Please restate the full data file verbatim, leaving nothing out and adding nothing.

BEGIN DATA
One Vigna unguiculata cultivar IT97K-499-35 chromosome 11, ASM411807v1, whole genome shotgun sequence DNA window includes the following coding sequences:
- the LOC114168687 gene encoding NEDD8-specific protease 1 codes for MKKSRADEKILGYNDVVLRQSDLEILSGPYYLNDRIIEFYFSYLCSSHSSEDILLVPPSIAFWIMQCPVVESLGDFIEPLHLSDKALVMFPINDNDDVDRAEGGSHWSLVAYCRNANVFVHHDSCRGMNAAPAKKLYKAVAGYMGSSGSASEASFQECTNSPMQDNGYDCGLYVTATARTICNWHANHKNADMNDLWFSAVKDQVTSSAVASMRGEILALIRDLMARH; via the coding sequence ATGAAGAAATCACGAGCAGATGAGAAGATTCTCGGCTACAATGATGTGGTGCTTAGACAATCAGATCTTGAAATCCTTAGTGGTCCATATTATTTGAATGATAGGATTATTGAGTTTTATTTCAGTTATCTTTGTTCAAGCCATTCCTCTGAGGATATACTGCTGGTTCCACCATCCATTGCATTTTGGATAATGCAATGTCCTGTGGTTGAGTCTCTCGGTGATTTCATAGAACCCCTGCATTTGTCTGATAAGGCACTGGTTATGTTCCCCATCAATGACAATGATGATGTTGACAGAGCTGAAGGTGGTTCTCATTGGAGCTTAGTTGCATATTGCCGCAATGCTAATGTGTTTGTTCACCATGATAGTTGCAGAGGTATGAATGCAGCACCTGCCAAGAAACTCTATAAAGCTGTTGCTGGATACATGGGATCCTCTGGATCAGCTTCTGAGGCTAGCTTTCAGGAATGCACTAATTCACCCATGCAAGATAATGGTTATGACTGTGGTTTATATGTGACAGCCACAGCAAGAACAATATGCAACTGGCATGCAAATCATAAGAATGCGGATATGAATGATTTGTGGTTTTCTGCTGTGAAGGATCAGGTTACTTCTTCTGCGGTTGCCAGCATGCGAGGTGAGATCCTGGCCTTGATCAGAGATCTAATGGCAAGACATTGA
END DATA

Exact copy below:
One Vigna unguiculata cultivar IT97K-499-35 chromosome 11, ASM411807v1, whole genome shotgun sequence DNA window includes the following coding sequences:
- the LOC114168687 gene encoding NEDD8-specific protease 1 codes for MKKSRADEKILGYNDVVLRQSDLEILSGPYYLNDRIIEFYFSYLCSSHSSEDILLVPPSIAFWIMQCPVVESLGDFIEPLHLSDKALVMFPINDNDDVDRAEGGSHWSLVAYCRNANVFVHHDSCRGMNAAPAKKLYKAVAGYMGSSGSASEASFQECTNSPMQDNGYDCGLYVTATARTICNWHANHKNADMNDLWFSAVKDQVTSSAVASMRGEILALIRDLMARH; via the coding sequence ATGAAGAAATCACGAGCAGATGAGAAGATTCTCGGCTACAATGATGTGGTGCTTAGACAATCAGATCTTGAAATCCTTAGTGGTCCATATTATTTGAATGATAGGATTATTGAGTTTTATTTCAGTTATCTTTGTTCAAGCCATTCCTCTGAGGATATACTGCTGGTTCCACCATCCATTGCATTTTGGATAATGCAATGTCCTGTGGTTGAGTCTCTCGGTGATTTCATAGAACCCCTGCATTTGTCTGATAAGGCACTGGTTATGTTCCCCATCAATGACAATGATGATGTTGACAGAGCTGAAGGTGGTTCTCATTGGAGCTTAGTTGCATATTGCCGCAATGCTAATGTGTTTGTTCACCATGATAGTTGCAGAGGTATGAATGCAGCACCTGCCAAGAAACTCTATAAAGCTGTTGCTGGATACATGGGATCCTCTGGATCAGCTTCTGAGGCTAGCTTTCAGGAATGCACTAATTCACCCATGCAAGATAATGGTTATGACTGTGGTTTATATGTGACAGCCACAGCAAGAACAATATGCAACTGGCATGCAAATCATAAGAATGCGGATATGAATGATTTGTGGTTTTCTGCTGTGAAGGATCAGGTTACTTCTTCTGCGGTTGCCAGCATGCGAGGTGAGATCCTGGCCTTGATCAGAGATCTAATGGCAAGACATTGA